How to Make Money — You Asked for It

How to Make Money — You Asked for It

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At the end of year I like to reflect. Reflect on the year that is ending. Remember all the things that went on. We often forget major events in our own lives, let alone major world events.

Of course it’s hard to document every major event in 2015 and rank them. Putting the most important first and then working down isn’t an easy task — unless you’re Google.

You see, Google Trends is one of the most fascinating tools on the internet. You can go to the site and see what is ‘trending’ on Google right now. You can also see what was trending last week, last month and last year.

And every year Google has a look back to see what people were searching for. It’s a pretty good tool to see what was important to people throughout the year.

Here are the most important things according to Aussies in their Google searches in 2015.

In February the ‘Oscars 2015’ was the most important thing on Aussie minds. Over 406 million searches.

  • Feb/March: Cricket World Cup (323M+ searches)
  • April: Nepal Earthquake (85M+ searches)
  • May: Princess Charlotte is born (105M+ searches)
  • June: China Crisis (12M+ searches)
  • September: Australia’s new Prime Minister (22M+ searches)
  • Sept/October: Rugby World Cup (246M+ searches)
  • November: Paris under attack (897M+ searches)

That’s a lot of searches, and some significant global events. Of course, Google goes much deeper with its search analysis than just major events. On the site you can drill down and find other top lists for searches.

For example, the most popular search starting with the phrase ‘What is…?’ was ‘What is Netflix?

Considering Netflix [NASDAQ:NFLX] launched in Australia in 2015, that’s no great surprise. And I’m sure the head honchos at Netflix are thrilled with that gem of information.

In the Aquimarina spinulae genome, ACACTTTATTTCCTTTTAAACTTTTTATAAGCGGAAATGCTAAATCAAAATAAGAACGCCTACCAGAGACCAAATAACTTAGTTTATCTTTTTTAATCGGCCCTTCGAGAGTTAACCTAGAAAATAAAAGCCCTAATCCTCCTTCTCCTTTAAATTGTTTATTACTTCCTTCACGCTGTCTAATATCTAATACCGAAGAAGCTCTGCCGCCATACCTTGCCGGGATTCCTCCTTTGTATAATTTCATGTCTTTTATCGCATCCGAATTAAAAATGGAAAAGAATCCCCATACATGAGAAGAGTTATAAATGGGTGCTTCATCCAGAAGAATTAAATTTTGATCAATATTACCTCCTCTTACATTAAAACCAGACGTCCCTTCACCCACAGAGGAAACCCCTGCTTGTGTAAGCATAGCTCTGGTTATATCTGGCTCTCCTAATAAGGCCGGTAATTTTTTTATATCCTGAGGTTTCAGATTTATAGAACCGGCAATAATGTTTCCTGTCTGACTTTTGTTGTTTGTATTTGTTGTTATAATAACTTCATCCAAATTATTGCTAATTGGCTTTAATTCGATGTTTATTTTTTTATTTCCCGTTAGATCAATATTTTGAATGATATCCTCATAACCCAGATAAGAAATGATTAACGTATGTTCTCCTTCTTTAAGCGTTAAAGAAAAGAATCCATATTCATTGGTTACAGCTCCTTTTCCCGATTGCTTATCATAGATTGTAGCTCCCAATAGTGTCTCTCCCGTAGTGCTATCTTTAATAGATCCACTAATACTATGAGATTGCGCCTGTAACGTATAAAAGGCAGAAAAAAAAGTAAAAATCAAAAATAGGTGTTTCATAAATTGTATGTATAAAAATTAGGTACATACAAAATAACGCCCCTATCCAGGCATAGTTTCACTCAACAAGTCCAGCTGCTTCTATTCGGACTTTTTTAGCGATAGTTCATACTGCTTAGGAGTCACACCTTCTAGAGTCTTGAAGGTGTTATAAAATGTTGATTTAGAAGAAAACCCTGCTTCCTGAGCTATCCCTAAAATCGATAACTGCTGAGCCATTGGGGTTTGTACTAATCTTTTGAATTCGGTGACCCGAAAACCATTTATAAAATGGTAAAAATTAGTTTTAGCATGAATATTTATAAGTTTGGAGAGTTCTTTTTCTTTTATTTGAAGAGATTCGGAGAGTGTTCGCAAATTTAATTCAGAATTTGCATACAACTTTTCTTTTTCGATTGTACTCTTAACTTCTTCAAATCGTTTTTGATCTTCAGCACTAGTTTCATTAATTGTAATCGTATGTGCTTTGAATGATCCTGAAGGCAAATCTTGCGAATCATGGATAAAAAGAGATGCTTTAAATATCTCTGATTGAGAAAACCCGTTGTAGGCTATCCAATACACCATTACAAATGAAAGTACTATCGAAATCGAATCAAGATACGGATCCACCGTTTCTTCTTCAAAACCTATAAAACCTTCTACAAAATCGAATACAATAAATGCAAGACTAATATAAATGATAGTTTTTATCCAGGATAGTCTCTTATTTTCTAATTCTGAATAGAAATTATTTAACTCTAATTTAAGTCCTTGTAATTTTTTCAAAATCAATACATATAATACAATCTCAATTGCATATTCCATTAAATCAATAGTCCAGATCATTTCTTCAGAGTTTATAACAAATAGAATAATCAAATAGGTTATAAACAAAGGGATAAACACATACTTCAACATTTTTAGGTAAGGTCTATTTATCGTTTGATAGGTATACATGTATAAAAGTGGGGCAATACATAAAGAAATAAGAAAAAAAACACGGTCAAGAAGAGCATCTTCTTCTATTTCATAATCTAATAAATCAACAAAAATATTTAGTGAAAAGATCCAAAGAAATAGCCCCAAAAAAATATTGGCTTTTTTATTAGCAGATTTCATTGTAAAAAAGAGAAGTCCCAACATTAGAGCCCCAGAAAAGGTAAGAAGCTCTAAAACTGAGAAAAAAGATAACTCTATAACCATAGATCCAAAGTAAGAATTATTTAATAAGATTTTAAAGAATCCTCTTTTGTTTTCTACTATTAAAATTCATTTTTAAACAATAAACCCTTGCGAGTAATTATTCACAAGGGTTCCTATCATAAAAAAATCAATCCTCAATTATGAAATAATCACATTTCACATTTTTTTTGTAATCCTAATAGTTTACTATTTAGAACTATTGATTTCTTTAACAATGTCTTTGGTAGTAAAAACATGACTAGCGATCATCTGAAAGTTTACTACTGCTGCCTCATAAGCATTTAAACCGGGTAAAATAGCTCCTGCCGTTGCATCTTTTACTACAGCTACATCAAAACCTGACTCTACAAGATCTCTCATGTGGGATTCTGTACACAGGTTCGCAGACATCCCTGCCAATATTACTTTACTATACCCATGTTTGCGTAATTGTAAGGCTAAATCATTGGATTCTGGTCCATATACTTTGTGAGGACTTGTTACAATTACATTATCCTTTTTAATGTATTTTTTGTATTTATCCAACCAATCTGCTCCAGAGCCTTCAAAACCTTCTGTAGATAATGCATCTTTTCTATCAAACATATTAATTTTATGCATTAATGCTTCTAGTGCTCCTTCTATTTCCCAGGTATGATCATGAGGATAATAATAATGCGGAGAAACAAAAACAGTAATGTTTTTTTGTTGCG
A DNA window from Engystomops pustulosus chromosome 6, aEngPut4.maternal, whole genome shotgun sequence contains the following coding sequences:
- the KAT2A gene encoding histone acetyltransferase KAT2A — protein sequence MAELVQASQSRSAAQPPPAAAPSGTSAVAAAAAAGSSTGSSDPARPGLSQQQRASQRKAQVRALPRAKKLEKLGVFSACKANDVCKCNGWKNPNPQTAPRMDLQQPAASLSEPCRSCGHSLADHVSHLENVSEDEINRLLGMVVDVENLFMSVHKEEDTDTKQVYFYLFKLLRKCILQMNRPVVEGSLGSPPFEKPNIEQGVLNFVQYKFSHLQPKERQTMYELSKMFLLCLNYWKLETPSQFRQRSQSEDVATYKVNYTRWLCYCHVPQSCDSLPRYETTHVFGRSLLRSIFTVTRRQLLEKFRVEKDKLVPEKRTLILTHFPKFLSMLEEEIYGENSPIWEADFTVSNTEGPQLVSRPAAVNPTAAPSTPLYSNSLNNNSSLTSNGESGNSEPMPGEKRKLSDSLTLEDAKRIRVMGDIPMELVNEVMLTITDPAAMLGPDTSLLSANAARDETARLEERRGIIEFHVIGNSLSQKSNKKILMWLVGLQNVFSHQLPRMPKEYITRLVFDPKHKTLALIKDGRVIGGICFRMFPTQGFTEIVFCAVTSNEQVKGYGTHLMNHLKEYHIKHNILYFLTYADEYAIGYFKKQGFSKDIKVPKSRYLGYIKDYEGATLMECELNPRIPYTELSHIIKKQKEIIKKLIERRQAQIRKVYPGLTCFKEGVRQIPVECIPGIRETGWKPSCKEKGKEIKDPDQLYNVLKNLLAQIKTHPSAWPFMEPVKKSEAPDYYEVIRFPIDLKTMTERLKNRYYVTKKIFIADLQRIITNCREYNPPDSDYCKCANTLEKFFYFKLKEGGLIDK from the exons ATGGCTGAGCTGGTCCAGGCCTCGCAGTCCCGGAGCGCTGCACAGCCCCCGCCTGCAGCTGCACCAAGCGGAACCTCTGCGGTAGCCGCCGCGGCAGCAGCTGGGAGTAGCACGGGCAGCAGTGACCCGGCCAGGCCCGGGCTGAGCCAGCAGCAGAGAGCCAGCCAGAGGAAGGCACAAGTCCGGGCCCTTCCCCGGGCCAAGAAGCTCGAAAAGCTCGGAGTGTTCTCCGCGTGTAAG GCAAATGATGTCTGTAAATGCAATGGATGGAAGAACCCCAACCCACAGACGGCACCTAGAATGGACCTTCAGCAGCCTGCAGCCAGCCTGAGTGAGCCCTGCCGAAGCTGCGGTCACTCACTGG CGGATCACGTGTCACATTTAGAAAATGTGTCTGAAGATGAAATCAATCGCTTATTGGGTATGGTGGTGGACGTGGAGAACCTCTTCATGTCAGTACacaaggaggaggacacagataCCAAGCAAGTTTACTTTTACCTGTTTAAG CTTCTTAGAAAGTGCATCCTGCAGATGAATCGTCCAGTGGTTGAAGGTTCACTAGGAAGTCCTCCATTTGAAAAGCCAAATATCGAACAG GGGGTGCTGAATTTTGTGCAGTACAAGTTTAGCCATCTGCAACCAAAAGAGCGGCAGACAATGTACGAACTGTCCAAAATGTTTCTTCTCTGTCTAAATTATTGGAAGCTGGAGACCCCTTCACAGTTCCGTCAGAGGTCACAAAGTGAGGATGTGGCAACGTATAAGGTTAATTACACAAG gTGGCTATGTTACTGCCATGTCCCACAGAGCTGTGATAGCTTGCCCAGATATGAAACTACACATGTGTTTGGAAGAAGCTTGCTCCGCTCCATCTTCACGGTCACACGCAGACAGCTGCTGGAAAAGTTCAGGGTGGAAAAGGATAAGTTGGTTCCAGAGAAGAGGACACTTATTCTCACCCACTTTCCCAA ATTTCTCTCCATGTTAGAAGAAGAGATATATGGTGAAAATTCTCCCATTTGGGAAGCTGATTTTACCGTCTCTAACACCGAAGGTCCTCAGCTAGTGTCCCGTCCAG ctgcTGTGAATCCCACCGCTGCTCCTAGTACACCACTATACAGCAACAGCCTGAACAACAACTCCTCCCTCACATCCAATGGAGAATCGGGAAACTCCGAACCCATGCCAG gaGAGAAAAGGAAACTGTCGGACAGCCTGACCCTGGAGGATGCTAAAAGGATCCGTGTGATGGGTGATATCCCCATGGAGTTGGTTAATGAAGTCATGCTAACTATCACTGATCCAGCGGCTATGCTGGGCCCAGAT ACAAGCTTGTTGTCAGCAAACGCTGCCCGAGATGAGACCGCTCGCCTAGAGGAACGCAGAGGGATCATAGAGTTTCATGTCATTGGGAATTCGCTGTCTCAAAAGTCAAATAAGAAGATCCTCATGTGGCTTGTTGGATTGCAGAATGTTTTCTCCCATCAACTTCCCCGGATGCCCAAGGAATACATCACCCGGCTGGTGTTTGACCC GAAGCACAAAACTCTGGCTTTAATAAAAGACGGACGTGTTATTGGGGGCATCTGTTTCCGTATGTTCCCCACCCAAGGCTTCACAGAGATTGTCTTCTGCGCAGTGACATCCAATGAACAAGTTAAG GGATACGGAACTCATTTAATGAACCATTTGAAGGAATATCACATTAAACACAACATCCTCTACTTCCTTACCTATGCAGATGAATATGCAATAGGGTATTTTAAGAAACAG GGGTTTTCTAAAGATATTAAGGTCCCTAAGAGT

But there was something else on another list I found particularly interesting. It was the 10th most popular search for ‘How to…?

How to make money

According to Google, Australians are particularly interested in how to make money. A little deeper and you find this flow on to other how to make money searches.

These include how to make money online, how to make money fast and making money.

What I also found incredibly interesting is the increase in interest for ‘How to Make Money’ over time. You can clearly see in the graph below this is a topic many Australians want to know about.


Source: Google Trends

So how do you? How do you make money? Well is surprisingly simple. And I’m going to tell you exactly how, right now.

First off, you make money by performing a service for someone or selling someone a product that you own. In other words this is called having a job. That is the number one easiest way to make money.

But if you’re looking to make money outside of your job, there’s a simple premise you need to get used to. Investment. To make money over time in excess of your salary and wages, you need to start to invest.

Now that can be in a range of different things. You could invest in property, cash, wine, classic cars, even collectibles like vintage Star Wars figurines.

Investing in stocks

But for me the best way to invest is in the stock market. Investing in shares in a company. And if that company is successful then the chances are their stock price will rise, increasing the value of your investment.

If the company does really well…then you could see your initial investment double, triple, quadruple or even increase 10-fold.

Investment is one of the best ways to make money if you’re a salary and wage earner and want to set up your financial future. Of course it can be scary and intimidating if you’re a newcomer to it.

That why here at Money Morning we aim to take the difficulty out of it. We’re here to provide you with the information you can’t find in the mainstream papers or news. We look at investments and uncover companies that the big end of town don’t see, don’t understand and don’t know about.